Waco continued to develop after the Civil War. The population grew at a steady rate to 3,008, nearly three times its size from a decade earlier. Construction began on the Waco Suspension Bridge in 1868 and is depicted on this map. The bridge spans the Brazos at 475 feet and opens January 7, 1870. Look at the legend on the right-hand side of the map, and note EC-Episcopal Church located on block 26 and FM-Flour Mill located on the River Block next to the Brazos River. At the south end of First Street, outside of the downtown area are three cemeteries, the Odd Fellows, the Masonic, and the City Cemetery.
This black and white detailed map of the City of Waco provides a fascinating two-dimensional perspective compared to the flat map of four years earlier. The city is beautifully represented and landmarks such as the courthouse, churches, Waco Suspension Bridge, and Waco University are visible. There is a list of 15 references at the bottom of the map. The map’s view is from the north looking across the Brazos River to the south. You can see people, animals, wagons, gardens, and trees, as well as streams and bridges. At the printing of this map, cattle would have been herded north on the Chisholm Trail across the Waco Suspension Bridge and on to Fort Worth. In 1871, 600,000-700,000 head of cattle used the Chisholm Trail.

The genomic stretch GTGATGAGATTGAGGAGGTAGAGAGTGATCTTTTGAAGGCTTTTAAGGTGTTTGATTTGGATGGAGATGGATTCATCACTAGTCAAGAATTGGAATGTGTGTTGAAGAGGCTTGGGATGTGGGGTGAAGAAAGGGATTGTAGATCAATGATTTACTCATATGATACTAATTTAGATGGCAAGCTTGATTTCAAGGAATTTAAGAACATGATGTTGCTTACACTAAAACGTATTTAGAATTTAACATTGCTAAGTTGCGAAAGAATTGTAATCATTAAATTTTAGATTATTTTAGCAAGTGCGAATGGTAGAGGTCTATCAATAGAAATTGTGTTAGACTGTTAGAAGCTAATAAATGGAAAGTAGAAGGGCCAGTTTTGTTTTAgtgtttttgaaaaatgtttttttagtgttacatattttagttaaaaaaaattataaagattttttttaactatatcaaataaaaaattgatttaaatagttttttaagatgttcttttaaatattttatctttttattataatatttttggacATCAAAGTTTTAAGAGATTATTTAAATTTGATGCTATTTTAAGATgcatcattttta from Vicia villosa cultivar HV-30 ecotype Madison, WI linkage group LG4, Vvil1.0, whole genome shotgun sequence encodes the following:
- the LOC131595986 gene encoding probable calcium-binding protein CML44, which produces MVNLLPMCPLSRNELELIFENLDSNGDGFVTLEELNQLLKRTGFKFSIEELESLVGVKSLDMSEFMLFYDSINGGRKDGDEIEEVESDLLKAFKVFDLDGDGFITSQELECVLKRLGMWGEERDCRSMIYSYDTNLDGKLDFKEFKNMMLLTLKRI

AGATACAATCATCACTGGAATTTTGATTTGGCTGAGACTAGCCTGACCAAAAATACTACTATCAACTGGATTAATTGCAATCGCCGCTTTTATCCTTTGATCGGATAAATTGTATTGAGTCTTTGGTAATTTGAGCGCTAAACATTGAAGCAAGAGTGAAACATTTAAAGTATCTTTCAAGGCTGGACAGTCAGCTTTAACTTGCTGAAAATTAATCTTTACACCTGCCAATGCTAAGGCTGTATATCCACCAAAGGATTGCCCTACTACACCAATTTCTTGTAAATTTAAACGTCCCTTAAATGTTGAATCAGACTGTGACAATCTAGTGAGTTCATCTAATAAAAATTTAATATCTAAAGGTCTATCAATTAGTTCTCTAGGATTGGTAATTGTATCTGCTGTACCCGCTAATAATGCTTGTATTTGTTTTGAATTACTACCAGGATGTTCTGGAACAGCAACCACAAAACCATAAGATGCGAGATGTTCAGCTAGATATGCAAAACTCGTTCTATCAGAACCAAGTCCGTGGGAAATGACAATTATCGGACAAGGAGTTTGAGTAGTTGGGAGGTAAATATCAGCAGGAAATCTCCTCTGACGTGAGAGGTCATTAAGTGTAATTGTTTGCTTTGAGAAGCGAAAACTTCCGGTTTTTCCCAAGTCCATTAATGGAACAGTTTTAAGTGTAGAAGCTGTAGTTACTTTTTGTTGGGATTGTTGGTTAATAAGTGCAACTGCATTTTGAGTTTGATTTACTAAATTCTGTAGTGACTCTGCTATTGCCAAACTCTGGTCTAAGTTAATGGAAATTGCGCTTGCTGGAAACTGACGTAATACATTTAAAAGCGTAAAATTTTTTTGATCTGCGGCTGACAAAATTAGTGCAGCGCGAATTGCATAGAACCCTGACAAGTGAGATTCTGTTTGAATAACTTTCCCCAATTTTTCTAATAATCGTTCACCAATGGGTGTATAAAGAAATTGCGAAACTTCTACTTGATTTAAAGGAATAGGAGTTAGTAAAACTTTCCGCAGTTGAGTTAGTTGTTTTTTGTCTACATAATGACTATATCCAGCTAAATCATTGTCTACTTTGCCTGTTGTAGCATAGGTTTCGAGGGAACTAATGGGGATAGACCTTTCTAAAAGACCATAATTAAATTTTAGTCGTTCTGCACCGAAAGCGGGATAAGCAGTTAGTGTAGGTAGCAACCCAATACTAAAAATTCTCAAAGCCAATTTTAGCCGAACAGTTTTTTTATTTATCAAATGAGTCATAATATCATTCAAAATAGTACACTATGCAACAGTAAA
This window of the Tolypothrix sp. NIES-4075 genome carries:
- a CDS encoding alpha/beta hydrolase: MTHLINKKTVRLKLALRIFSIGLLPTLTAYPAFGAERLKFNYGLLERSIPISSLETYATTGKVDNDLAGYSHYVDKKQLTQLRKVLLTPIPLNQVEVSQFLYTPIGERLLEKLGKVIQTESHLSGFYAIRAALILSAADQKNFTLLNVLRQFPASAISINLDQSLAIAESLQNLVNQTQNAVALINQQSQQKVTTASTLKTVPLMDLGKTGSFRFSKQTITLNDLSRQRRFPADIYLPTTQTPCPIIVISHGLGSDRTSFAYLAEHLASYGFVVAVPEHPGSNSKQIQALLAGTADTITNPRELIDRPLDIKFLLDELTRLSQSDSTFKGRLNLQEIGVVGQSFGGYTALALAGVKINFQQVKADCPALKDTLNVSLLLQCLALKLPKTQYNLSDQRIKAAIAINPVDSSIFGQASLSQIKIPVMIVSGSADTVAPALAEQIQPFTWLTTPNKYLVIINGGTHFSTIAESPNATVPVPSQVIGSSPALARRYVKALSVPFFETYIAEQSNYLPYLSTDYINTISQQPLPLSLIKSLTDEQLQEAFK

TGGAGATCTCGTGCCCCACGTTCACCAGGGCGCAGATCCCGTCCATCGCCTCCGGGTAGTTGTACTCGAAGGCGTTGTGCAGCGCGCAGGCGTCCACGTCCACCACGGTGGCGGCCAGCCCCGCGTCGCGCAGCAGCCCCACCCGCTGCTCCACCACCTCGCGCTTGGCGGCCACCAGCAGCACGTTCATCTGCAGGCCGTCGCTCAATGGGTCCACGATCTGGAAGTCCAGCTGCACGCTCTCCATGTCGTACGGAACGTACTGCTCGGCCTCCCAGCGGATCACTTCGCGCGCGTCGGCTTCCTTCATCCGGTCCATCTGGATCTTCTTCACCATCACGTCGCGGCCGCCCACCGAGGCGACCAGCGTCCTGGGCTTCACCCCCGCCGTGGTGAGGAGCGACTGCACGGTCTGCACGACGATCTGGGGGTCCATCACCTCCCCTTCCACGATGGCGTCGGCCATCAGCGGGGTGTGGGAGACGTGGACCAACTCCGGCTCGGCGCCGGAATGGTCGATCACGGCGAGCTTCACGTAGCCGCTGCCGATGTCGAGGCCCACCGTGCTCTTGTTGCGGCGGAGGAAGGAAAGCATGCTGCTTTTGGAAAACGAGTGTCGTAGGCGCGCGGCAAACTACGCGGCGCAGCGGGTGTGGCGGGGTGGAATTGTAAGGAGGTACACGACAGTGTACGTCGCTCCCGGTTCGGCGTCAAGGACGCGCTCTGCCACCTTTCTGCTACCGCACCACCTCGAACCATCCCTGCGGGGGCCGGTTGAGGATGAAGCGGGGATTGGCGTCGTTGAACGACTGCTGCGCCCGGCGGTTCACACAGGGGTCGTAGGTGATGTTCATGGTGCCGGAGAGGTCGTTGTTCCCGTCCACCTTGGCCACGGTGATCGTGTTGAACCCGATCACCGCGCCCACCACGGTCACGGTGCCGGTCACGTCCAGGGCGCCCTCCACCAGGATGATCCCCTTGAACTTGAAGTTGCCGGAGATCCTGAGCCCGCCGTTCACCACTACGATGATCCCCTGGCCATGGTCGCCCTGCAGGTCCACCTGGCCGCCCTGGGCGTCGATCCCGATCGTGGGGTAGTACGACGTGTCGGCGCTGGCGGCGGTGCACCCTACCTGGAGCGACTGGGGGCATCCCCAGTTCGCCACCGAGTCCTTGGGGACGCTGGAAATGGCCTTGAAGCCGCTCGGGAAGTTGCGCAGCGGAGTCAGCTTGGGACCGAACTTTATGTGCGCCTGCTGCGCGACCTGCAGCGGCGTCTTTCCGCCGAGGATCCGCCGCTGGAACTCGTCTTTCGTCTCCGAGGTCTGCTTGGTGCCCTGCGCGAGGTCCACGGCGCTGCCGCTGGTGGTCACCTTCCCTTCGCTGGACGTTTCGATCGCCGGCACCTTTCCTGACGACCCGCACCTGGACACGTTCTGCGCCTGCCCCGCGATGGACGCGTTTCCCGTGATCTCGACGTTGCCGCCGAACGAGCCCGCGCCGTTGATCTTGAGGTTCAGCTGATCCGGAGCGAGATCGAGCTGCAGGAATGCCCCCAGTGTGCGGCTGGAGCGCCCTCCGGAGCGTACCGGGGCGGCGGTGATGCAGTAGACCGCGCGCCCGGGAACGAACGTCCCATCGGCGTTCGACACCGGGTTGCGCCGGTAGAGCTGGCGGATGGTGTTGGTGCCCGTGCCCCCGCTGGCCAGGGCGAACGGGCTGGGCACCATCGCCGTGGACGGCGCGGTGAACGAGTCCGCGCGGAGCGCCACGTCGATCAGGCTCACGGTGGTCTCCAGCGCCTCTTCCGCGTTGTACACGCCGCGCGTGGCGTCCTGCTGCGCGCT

C.H. Leland’s hand-drawn map is oriented with the top of the map facing north. The streets are clearly listed with names of trees such as Myrtle, Locust, Peach, and Plum. When surveyed, the streets should have been 75 feet wide and the alleys 20 feet wide. This is the first map of East Waco that isknown to exist. The depot for Northwestern Railroad was located at the bottom of the map right off Bridge Street. East Waco officially becomes part of Waco in 1871. By 1880, the population of the city had nearly doubled to 7,295.